CBS, however, refused to hire a Cuban, so Ball and Arnaz went on the road in 1950 as a vaudeville act to prove their popularity. When CBS remained adamant, the duo formed their own production company and began producing scripts loosely based on their own lives. Lucille Ball would become housewife Lucy Ricardo, married to Cuban bandleader Ricky Ricardo. The cast would include another older couple--the Mertzes--their best friends and landlords, who lived in their Manhattan apartment building. Like “My Favorite Husband,” the plots would center around the antics of Lucy. In the late summer of 1951, “I Love Lucy” finally went into production, with Desilu Productions assuming most of the financial burden. The show premiered on CBS on Oct. 15, 1951, and within four months it was No. 1.

Who, then, was Lucy Ricardo? She was, first, what most married women were in those days--a housewife, and then a mother. “I wanted our characters to have problems,” said Ball. “I wanted to be an average housewife. A very nosy but very average housewife. And I wanted my husband to love me.”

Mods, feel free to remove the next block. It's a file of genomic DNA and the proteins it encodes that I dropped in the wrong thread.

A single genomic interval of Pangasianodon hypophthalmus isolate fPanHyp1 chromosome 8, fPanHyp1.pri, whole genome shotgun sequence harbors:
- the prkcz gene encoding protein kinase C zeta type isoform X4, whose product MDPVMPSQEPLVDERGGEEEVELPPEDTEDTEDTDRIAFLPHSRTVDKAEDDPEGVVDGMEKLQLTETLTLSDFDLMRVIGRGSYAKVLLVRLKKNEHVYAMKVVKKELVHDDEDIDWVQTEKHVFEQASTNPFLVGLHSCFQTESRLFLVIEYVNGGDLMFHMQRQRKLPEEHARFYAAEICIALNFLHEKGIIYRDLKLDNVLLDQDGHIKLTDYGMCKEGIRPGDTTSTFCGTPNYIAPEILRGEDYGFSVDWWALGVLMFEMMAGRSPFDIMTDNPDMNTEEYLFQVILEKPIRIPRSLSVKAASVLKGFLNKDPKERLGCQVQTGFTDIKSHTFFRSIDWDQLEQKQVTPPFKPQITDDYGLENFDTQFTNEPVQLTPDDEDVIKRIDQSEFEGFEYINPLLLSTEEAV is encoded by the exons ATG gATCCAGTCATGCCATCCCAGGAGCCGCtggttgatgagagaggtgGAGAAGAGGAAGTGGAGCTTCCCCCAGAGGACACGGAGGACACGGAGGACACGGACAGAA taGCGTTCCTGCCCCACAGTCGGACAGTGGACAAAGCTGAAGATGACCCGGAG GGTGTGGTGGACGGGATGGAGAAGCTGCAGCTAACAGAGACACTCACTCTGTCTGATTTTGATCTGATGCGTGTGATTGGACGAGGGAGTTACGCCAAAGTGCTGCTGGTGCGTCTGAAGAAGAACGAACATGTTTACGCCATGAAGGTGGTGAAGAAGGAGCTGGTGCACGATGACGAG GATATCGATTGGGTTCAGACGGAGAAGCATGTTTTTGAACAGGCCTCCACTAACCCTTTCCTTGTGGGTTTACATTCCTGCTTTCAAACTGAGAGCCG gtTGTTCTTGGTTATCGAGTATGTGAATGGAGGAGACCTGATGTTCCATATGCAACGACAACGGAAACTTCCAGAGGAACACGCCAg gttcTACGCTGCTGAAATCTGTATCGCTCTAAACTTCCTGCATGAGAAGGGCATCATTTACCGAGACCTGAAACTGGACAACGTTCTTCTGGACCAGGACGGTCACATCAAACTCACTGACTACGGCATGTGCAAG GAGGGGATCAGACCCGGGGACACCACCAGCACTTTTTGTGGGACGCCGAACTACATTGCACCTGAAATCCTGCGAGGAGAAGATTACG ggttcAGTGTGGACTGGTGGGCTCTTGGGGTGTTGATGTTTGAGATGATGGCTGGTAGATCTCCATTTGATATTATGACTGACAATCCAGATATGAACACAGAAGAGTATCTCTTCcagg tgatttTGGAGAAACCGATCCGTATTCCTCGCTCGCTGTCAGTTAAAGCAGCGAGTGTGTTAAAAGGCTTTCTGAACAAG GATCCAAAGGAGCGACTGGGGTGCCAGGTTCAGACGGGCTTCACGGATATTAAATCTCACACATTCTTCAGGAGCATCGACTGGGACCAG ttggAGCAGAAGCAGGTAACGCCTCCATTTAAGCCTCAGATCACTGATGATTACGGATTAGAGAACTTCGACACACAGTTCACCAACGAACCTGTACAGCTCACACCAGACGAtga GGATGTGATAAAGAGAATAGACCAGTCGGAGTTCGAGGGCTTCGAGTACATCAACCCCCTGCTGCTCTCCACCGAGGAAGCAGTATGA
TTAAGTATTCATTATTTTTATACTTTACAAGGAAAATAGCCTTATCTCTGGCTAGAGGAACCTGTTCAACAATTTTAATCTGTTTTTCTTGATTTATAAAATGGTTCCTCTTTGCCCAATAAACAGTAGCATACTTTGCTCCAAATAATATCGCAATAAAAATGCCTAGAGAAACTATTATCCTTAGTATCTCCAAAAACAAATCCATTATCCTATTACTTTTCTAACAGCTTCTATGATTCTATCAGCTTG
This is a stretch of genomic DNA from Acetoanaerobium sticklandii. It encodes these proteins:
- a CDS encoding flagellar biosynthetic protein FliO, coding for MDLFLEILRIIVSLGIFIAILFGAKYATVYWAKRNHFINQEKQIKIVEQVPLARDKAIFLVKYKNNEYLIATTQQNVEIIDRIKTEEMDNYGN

Still, Lucy Ricardo was hardly the contented matron portrayed in the popular press of the time. Long before Betty Friedan gave voice to the restless aspirations of a generation of housebound women, Lucy was trying to get her own show-business career, to get out of the house, to change into men’s clothes and to make her husband appreciate her more. In this show, the women bonded against the men: “I Love Lucy,” said the title, but who really loved her more--Ricky or Ethel? (Lucy certainly loved Ethel more than Fred did.) By defying her “place,” Lucy rebelled against all middle-class norms. Though these crises were portrayed humorously, they were often not laughable subjects, perhaps the reason why Ball once said, “I never thought that I was funny.”

Yet despite what Ball thought, she was hilarious. According to TV scholar Lynn Spigel, Lucy’s TV persona had its roots in the conventions of female characters introduced into vaudeville in the late 19th century. Those vaudeville performers developed “a set of conventions by which women’s humor was deemed more respectable” to a mass audience: Women always had to be the butt of jokes; they had to downplay their good looks or appear scatterbrained to seem less threatening to the audience; they always had to be linked in the public eye with a man. Thus, co-star Vivian Vance was forced to gain 20 pounds to look more frumpy for her role; the glamorous Ball would frequently dress down and tie her hair up in a kerchief for performances.